The freedom of the press is also on life support, severely restricted in areas where Russia has seized control.

This clampdown is mirrored in the harsh new 'fake news' restrictions Russia imposed on its own press to prevent truthful coverage of its invasion of Ukraine.

Unfortunately, we are increasingly seeing journalists targeted in times of conflict. Access to information is often the first resource that opposing forces attack — precisely because the media can provide potentially life-saving information to people on the ground, as well as exposing war crimes to the international community.

In addition to life-threatening danger, many Ukrainian journalists have been uprooted from their homes, internally displaced or forced to flee the country entirely.

Most Ukrainian journalists have bravely remained in the country to continue reporting on their communities, but their numbers have been diminished. Their ranks are further affected and diminished by military conscription. Those who remain –many of them women– face the psychological and financial burdens of constant movement and threats.

Frontline journalists also face near-constant intimidation to cease their reporting. Sevgil Musaieva, a recipient of CPJ's 2022 International Press Freedom Award, received death threats in June after the publication of an investigative report.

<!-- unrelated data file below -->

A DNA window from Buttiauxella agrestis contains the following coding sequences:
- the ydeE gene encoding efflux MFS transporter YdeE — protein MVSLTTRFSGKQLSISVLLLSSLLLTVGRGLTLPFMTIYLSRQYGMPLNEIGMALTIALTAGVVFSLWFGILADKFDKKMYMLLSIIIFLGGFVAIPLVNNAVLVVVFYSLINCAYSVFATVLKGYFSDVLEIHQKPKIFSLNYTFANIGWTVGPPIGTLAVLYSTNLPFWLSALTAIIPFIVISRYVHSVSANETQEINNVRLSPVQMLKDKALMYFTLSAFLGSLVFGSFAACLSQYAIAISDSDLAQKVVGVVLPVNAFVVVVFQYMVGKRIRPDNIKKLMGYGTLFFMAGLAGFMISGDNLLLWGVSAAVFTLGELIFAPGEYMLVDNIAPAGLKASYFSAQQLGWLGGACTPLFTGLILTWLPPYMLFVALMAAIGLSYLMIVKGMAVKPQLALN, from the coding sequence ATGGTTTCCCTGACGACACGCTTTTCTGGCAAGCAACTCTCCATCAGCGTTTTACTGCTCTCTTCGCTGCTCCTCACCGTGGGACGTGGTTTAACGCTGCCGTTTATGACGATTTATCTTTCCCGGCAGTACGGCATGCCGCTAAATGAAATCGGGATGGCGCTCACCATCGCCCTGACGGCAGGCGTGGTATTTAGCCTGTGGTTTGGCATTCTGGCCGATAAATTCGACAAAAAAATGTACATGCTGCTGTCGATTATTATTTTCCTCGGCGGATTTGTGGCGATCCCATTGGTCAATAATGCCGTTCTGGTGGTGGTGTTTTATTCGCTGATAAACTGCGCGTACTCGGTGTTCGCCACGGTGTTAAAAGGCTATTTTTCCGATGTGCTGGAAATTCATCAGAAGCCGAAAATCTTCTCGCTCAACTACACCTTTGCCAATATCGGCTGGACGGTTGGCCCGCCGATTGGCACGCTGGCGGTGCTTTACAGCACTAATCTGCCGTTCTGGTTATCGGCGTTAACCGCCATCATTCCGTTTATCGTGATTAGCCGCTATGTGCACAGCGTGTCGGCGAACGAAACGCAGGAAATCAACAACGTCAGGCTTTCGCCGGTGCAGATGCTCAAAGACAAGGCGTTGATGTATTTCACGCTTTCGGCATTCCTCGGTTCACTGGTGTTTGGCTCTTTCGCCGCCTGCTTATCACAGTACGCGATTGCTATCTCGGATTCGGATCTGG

Infrastructure damage and lack of personal protective equipment add an additional level of danger to reporting on the ground.

Ukrainian outlets, under attack thus, are navigating continually strained resources to support journalists in the face of these risks. But they cannot do it alone — international support is vital.

This six-month marker is an important moment to reflect on the vital role of Ukraine's journalists in providing their country and the world with critical information about the conflict.

Their work saves lives, creates a record for future accountability, keeps the world focused on the injustice of war and the need to provide both relief and pressure to bring the conflict to a close. The conflict has resulted in a large number of initiatives to bring forth accountability for war crimes.

While frontline journalists will undoubtedly serve as witnesses and provide evidence to the atrocities, the journalists themselves are entitled to justice. While we should amplify their voices, support, and donate; more must be done.

International humanitarian laws must be enforced, violators must be swiftly held accountable, and the journalists must receive justice for the unlawful horrors they have endured.

Author bio

Jodie Ginsberg is president of the New York-based Committee to Protect Journalists.


The views expressed in this opinion piece are the author's, not those of EUobserver.

On Ukraine Independence Day — a look ahead

Once the hostilities eventually end, the affected parties will have to embark on the process of reconciliation. That requires documenting and prosecuting of Russian war crimes — and for that, we need to support Ukrainian civil society organisations.